Are you a current student who needs a Tutor? Reach out to a tutor below to schedule a tutoring session

Note: Please reach out at least 24 hours in advance to schedule a tutoring session.

Tutor Name Courses Major Email Office Hours
Alex Seidts ENEE304, ENEE382, ENEE222 Electrical Engineering

A.V. Williams Lobby or via Zoom (Click the link to access)

5:00 to 6:00 pm every Tuesday and Thursday

Jason Walter ENEE245, ENEE350, ENEE322 Computer Engineering

A.V. Williams Lobby or via Zoom  (Click the link to access)

6:30 to 8:30 pm every Monday

Elijah Taeckens

ENEE324, ENEE322, ENEE303


Electrical Engineering

McKeldin 2100M or via Zoom (Click the link to access)

4:30 to 6:30 pm every Monday

Not available on February 26


*If you need tutoring for any 300 or 400-level not listed above, please reach out to or your assigned academic advisor.

*Please note, several of the ENEE101-244 courses have Undergraduate Teaching Fellows available to help. If you need further assistance, please reach out to or your assigned academic advisor.

Course Tutoring Requests specifically for ECE Alumni:

Examination of analog and digital device models for analysis, design, and simulation of transistor level electronic circuits, emphasizing Metal Oxide Silicon Field Effect Transistors (MOSFETs); fundamental single transistor configurations; frequency response, feedback, and stability of multi-transistor circuits, such as current mirrors, differential amplifiers, voltage references, operational amplifiers and data converters; complementary Metal Oxide Silicon (CMOS) implementations of static and clocked digital as well as mixed signal circuits.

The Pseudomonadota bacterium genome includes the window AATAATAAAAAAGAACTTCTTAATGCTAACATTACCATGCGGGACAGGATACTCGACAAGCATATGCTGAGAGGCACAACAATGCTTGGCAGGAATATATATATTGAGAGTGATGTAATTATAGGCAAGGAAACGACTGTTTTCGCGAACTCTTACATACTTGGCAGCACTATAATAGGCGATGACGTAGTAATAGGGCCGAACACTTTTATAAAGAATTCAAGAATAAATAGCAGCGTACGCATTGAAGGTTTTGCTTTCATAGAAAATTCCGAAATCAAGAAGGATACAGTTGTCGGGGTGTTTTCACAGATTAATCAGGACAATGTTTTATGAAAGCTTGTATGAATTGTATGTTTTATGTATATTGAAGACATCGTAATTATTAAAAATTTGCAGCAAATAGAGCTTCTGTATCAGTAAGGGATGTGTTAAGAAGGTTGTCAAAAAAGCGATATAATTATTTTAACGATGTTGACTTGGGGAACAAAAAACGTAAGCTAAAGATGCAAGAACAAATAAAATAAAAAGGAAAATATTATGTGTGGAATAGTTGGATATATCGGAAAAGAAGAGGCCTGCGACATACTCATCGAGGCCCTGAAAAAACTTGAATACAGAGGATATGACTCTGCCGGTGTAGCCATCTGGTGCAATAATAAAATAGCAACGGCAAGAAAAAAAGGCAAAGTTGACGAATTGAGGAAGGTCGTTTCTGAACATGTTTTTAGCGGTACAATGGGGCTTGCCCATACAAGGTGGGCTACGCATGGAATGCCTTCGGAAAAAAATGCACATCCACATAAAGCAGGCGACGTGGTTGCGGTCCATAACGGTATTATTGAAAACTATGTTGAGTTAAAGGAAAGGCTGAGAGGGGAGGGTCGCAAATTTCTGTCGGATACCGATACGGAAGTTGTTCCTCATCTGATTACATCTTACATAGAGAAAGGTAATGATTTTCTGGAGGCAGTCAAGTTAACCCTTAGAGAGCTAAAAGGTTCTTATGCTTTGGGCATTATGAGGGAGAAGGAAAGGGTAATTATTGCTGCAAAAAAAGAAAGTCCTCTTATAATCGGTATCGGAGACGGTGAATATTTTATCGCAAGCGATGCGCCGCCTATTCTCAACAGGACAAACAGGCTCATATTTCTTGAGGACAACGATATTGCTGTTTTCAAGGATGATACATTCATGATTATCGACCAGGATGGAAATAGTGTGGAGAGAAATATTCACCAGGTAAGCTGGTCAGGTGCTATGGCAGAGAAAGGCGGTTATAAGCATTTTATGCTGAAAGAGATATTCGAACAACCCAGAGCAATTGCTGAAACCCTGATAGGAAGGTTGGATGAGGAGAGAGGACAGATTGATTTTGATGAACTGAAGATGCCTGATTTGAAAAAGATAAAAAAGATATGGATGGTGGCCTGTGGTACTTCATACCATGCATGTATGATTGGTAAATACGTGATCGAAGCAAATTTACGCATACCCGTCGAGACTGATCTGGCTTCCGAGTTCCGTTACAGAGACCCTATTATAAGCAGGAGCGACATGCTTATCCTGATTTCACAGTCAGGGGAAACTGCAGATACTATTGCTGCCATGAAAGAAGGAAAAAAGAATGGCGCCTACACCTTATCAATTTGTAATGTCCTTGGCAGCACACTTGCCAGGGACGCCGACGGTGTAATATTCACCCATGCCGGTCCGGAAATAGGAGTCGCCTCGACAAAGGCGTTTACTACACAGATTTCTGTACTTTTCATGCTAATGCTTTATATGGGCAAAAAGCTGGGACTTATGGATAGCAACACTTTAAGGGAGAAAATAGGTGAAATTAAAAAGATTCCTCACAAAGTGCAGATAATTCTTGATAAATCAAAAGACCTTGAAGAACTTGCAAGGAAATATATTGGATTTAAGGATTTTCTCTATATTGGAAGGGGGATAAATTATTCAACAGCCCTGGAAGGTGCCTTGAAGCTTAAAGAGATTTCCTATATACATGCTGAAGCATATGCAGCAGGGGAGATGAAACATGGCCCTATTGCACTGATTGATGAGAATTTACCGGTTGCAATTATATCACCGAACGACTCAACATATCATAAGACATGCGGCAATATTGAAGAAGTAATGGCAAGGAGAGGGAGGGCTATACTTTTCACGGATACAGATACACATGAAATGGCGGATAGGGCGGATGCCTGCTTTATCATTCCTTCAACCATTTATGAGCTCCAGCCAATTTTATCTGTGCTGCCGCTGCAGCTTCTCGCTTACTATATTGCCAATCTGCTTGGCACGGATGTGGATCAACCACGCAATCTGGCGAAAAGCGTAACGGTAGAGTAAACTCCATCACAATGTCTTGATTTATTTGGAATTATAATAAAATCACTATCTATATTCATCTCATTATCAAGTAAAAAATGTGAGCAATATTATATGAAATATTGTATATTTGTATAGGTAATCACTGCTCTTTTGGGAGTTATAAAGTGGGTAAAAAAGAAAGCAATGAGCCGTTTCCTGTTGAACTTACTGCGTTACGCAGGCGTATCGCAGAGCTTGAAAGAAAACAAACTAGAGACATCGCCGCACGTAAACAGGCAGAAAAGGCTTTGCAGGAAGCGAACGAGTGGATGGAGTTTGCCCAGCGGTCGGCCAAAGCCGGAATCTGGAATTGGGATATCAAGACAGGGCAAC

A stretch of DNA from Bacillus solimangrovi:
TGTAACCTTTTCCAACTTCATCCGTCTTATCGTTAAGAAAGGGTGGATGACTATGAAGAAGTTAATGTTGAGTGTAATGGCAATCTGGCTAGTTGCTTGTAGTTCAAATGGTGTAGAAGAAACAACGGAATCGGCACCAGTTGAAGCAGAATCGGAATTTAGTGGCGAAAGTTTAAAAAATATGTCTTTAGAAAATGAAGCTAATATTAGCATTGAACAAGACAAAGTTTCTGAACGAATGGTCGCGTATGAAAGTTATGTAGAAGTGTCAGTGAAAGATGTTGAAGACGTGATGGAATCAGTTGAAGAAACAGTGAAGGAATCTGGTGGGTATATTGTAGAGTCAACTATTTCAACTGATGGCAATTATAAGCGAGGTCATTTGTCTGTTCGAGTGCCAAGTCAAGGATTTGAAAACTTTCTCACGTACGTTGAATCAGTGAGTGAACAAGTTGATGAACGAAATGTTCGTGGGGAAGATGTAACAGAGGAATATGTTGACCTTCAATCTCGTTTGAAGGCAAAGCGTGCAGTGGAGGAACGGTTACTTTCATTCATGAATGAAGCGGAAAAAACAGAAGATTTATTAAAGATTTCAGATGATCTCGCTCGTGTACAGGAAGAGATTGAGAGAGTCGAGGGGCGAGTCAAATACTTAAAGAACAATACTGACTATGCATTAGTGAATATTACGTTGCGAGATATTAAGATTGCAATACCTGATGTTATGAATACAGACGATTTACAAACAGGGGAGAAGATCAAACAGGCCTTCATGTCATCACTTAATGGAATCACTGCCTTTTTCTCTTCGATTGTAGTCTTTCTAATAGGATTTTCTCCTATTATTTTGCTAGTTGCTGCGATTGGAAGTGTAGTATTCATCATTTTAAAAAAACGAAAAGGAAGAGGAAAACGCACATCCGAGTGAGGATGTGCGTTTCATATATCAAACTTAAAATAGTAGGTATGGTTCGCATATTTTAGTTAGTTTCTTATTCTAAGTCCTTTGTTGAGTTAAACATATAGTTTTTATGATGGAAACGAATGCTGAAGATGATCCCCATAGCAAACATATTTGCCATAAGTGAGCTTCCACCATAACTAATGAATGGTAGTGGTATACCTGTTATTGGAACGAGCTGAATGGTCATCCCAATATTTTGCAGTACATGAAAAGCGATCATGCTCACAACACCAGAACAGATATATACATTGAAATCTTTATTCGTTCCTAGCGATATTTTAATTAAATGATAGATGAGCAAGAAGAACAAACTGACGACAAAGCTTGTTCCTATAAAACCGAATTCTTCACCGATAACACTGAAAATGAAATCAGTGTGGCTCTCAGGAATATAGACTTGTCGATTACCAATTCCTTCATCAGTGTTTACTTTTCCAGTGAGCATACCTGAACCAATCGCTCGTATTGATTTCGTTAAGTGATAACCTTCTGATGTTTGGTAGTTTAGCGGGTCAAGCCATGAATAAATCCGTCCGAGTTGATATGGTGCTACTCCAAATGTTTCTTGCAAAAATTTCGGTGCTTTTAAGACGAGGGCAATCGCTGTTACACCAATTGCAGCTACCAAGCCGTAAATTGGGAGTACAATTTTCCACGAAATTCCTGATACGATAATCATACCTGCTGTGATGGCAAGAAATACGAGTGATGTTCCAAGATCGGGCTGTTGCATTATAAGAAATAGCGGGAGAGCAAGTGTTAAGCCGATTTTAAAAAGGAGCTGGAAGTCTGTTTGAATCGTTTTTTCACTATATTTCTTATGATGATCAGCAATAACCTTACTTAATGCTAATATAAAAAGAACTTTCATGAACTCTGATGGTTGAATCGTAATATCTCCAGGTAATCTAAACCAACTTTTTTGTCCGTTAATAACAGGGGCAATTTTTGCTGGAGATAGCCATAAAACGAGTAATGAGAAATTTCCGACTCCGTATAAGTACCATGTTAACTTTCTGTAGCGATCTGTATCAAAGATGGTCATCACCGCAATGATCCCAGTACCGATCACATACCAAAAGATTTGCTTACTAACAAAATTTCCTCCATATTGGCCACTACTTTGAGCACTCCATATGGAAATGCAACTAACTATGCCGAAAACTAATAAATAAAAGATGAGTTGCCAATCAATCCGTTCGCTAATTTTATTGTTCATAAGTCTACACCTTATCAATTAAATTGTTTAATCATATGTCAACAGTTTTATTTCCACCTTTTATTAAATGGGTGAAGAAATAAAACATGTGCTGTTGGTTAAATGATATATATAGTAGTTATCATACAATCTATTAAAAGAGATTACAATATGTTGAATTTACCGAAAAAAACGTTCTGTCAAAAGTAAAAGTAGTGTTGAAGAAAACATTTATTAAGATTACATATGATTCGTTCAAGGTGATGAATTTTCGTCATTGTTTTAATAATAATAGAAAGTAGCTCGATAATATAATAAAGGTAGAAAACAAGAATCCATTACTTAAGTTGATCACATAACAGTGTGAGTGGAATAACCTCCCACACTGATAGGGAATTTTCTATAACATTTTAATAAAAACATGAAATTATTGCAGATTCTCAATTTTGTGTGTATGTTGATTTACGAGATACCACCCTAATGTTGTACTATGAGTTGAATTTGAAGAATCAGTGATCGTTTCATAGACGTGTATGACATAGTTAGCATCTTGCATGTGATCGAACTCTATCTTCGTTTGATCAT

Course Description

Hardware design of digital computers. Arithmetic and logic units, adders, multipliers and dividers. Floating-point arithmetic units. Bus and register structures. Control units, both hardwired and microprogrammed. Index registers, stacks, and other addressing schemes. Interrupts, DMA and interfacing.

Course Description

Theoretical and practical aspects of computer systems security. Topics covered include symmetric/asymmetric encryption, message authentication, digital signatures, access control, as well as network security, web security and cloud security. Students acquire tools necessary for designing secure computer systems and programs and for defending against malicious threats (e.g., viruses, worms, denial of service).

Course Description